This is your vein on drugs

I remember as a kid seeing those scared-straight commercials on after-school TV. You know, the “this-is-your-brain-on-drugs” commercials with the egg and the frying pan. They were part of the Reagan-era War on Drugs that many people now consider an epic fail.

Since the egg-in-the-frying-pan thing didn’t work so well, maybe this anecdote will help get the message across.

Last night my partner and I were called to Insite to deal with a man who had assaulted a staff member.┬áHe’s a hardcore drug addict who now has several medical and mental health issues due to his drug abuse. He claims Satan tells him not to shower, and not long ago I watched as he tore off all his clothes and masturbated in the middle of Main and Hastings Street, then did a hood slide across a police car before getting arrested.

Tonight, he was arrested and sent to jail, then later to hospital due to a medical issue. My partner and I were sent to guard him, at a combined $80 an hour.

I sat at the end of the hospital bed and watched as nurse after nurse tried to draw blood from his veins. They tried his arms, then his legs, then his feet. They couldn’t draw blood, because after nearly a decade of drug abuse, all of the veins on this man’s body had hardened, collapsed and disappeared.

All but one — the vein in his penis.

That’s right. The only vein left on this man’s body is on his appendage. And it’s that vein he jabs with a needle three, four, five times a day. Just to get high. He’d happily do it more, if only he could find more dope.

As she was searching for a vein, the nurse asked him if he was wanted to go into treatment.

“Drug treatment?” he asked.

“Yeah,” said the nurse.

He pretended to doze off and didn’t answer.

I bet he never thought it would turn out like this the first time he tried drugs.

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13 Responses to This is your vein on drugs

  1. Jordan says:

    Couldn’t agree more – the old ads’ use of analogy loses the harsh reality of drug use. I personally love these ads and hope they make it to Canada soon: http://www.methproject.org/ads/tv/

  2. DC says:

    The issue of personal responsibility is a tough one. Every person who is a drug addict today at some point had to make the choice, free from addiction, to start taking drugs. Some probably started for kicks, some probably started as a form of escape without understanding that far greater horrors awaited them. Some probably have brains wired for addiction, and some probably have deficient social networks to save themselves from themselves.

    This isn’t to make excuses. After all, becoming so drunk as to impair your judgement is not an excuse for driving drunk. And as philosopher and neuroscientist Sam Harris says “if we could incarcerate earthquakes and hurricanes for their crimes, we would build prisons for them as well.”

    I hope some day we strike the right balance of liberty, treatment, personal responsibility and safety.

  3. chelci says:

    Wow.

    That’s all I can say. That’s rock bottom.

  4. Sparky says:

    I can’t remember which comedian made the point, but he asked why the mentally ill always claim they are instructed by God or Satan or whomever to kill their parents or burn their children or not shower, but are never instructed to help old ladies across the street, or clean an animal shelter or be very polite.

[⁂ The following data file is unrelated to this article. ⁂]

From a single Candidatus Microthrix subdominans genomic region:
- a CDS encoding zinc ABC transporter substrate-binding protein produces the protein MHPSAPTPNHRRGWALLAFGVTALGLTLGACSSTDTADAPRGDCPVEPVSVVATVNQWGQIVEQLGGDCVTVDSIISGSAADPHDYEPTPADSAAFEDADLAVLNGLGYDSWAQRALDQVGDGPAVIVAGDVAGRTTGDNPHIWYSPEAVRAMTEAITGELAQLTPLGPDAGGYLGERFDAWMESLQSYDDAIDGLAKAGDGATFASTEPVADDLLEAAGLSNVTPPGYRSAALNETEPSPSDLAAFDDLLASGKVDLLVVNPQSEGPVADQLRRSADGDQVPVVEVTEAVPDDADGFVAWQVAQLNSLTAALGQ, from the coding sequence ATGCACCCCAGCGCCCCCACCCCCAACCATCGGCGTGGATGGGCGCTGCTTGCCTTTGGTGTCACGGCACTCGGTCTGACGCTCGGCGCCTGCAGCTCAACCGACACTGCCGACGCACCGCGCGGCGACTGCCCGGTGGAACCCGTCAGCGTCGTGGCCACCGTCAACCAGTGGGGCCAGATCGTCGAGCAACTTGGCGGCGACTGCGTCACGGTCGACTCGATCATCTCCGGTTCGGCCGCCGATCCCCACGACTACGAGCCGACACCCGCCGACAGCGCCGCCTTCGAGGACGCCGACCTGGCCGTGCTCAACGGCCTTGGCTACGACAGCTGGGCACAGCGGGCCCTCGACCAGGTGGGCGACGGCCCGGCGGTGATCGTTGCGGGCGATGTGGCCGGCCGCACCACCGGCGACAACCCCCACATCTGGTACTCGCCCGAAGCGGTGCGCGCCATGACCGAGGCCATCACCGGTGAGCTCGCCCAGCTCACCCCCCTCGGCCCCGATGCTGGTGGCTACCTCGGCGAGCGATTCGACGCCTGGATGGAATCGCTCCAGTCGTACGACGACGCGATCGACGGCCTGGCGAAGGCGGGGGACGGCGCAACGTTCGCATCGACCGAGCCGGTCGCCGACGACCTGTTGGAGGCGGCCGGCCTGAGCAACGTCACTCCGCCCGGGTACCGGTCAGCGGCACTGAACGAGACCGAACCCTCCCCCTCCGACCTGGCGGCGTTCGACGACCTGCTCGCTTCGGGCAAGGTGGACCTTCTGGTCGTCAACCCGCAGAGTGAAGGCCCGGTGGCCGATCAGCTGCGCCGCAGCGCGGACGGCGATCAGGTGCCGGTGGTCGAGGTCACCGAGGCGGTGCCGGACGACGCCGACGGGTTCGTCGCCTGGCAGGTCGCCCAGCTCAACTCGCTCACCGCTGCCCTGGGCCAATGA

• Raingurl says:

      I think if there was good mental illness it wouldn’t be such a problem. I dunno! It’s not like the ill wake up and start singing. It’s all sadness, all day, all year.

  5. Paramed student says:

    For some reason, I have a sudden craving for a big, greasy breakfast.

    • Raingurl says:

      Someone ad a “LIKE” button. LOL. T his commercial always made me want bacon -n- eggs.

  6. jtblue3recon says:

    Ronnie’s War is epic failure at least,$660 million+,29 years,and nothing is working out too well. Reminds me back abit when Air America was hauling out of the Golden Triangle for the CIA. Kinda defeats the purpose now,don’t it? Let’s not forget the Commie Drive-out of Ronnie when the Conteras and Sandinetras were going at it also. These war were paid by drugs for weapons and goverments were happy to be involved to prove a point on political lines and people died because of it. Too much money and political mayhem here,just won’t win anything.

  7. Anndi says:

    Excuse my confusion, but how is he still alive if he has virtually no veins? I’m no doctor, but I always thought that while arteries take blood from the heart and distribute it throughout the body, veins were to take the blood back to the heart… am I wrong about this? How can one survive with no veins? Very sad state of affairs, anyway…

    • saddison says:

      Like you, I’m no doctor. So I asked the nurse who was trying to take blood from this poor fellow to explain it to me. She had to dumb it down a bit, but essentially she explained that through prolonged and consistent drug use, a person’s veins will harden and collapse, causing the veins that we see on the surface of our skin to disappear. The nurse told me that the body — wonder that it is — begins to recirculate blood much further below the skin. These new circulatory systems aren’t easily tapped from the surface of the skin.
      That’s my very basic understanding. If there’s a doctor in the house, please feel free to correct or elaborate.

  8. Rose says:

    First time visitor making my way through a few of your entries and this one is making me cringe like crazy!! Ahhhh!

  9. Raingurl says:

    If anyone told me NOT to do something as a teenager, I was right in there doing it! The Regan’s obviously didn’t remember what it was like to be a teenager.

    This story is sad. I’m so glad I never tried the big “H”